Unsaid, unsent #3

You often asked me how to deal with trust, and I never had an answer. 

The thing is, I couldn’t answer because I didn’t have an answer. 

Now that we done. I do. 

Distrust is a blurry mess when you inherently suffer from anxiety. If you suffer from this curse, as I can now own, you naturally distrust everything and everyone around you. The notion of being present and not second guessing everything, every word, action, person, is very hard to quell. 

It makes life in general extremely hard and in its physical manifestation you become a perfectionist, withdrawn or sometimes completely unavailable. Nothing is safe at any point, as the anxiety causes one to doubt all the time. 

It’s hard to just exist and be present in the present. The slightest deviation from an accepted ‘norm’ is terrifying and the brain kicks in to plan and solve for every possible scenario, a solution to any problem, even if it may not be a problem. It makes one, I guess, at anxiety’s best,  ‘resilient and strong’, because you’ve planned for all the outcomes. 

So trust is not an isolated condition because it’s always at play in the soggy quagmire of anxiety. 

The surrender into present is reticent and distrusting, the experience of the past is present and gnawing, and the future is frightening because of the present and the past. There is no secure foothold on anything at any point.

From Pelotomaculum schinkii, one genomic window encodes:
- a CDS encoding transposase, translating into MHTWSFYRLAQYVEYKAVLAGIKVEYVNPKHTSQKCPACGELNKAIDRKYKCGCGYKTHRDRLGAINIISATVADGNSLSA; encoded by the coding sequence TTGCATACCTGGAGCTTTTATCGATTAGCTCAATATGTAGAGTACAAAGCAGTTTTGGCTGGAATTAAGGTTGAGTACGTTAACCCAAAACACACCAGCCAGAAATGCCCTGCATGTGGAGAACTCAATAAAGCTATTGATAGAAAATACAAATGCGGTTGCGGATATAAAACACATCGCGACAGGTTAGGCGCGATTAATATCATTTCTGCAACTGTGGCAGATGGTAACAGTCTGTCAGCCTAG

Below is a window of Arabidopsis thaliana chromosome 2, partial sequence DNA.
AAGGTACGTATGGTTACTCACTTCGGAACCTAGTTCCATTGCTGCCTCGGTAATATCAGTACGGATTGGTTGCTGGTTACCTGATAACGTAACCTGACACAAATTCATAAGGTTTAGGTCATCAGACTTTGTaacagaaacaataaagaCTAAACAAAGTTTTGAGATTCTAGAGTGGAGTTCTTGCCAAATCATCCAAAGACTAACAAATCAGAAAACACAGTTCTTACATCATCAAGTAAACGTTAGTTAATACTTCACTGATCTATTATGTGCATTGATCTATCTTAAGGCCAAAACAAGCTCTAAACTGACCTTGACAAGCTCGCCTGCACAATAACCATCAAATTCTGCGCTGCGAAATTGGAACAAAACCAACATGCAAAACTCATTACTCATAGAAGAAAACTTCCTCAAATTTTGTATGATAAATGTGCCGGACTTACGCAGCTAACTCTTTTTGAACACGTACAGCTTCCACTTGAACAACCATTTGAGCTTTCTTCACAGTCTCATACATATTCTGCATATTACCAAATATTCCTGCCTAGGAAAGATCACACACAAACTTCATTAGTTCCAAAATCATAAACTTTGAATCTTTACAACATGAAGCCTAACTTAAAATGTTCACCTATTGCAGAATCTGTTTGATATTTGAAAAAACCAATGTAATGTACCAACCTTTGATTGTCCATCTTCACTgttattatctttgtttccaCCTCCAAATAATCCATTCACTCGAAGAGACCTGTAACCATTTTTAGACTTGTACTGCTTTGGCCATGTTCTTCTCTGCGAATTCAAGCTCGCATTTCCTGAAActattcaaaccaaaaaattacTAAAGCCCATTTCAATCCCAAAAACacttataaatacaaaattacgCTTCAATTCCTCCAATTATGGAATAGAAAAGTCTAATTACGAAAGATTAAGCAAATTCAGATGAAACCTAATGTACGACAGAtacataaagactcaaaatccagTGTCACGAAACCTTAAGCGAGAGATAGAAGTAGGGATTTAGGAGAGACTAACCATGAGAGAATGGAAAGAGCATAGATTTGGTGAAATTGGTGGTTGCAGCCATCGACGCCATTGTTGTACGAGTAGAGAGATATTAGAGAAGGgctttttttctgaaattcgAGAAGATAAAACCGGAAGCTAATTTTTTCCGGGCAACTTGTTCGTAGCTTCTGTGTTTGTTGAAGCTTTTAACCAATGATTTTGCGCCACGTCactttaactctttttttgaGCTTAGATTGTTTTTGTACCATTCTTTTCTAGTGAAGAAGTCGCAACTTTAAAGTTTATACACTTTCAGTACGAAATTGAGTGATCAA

The only thing that offers some respite is consistency and communication, or a vague place of safety one has created in one’s mind. But conversations can be a risk, there is potential for further anxiety and the vague place of safety in ones mind still has thousands of thoughts pounding in your mind all the time. 

You most of the time feel lost, uncomfortable and unsettled. A stranger in the world. An uncomfortable visitor. Therefore it is easier to withdraw, not be present and live with the churning feeling that sits inside. Stoic really, but not in its true form. To be honestly stoic you need to be okay in the now and be okay with yourself. Being alone is not nice, but in a sense it mitigates any potential risk, as it reduces having to deal with additional stimuli from someone else, as silence, withdrawal and a change in behaviour from a partner is the anxious one’s ultimate nightmare. It’s just pure hell. Being alone, the anxiety is reduced to one’s own input of a restless mind

So, yeah, I finally have the answer for you and you will never know. The struggle now, in a period of extreme anxiety due to our demise and major life uncertainties facing us, is to be present in the present.

If this pain and trauma of us ending serves no greater purpose than being better at understanding ourselves, then what was the point of our journey. I will never get to say this to you, or send it to you, as we agreed to no contact. I wish it were not so. Whilst it was not labelled from your side as anxiety, I know you suffer it too. I hope you figure this out for yourself and manage to get a grip on it, as I am trying to do for myself.

Maybe it’s easier for us both not having each other around. Maybe that makes getting a hold of things easier. It certainly is a fact that we are now alone. Which is worse? For you, I will never know. For me, right now, I don’t know the answer to that either.

xxx

G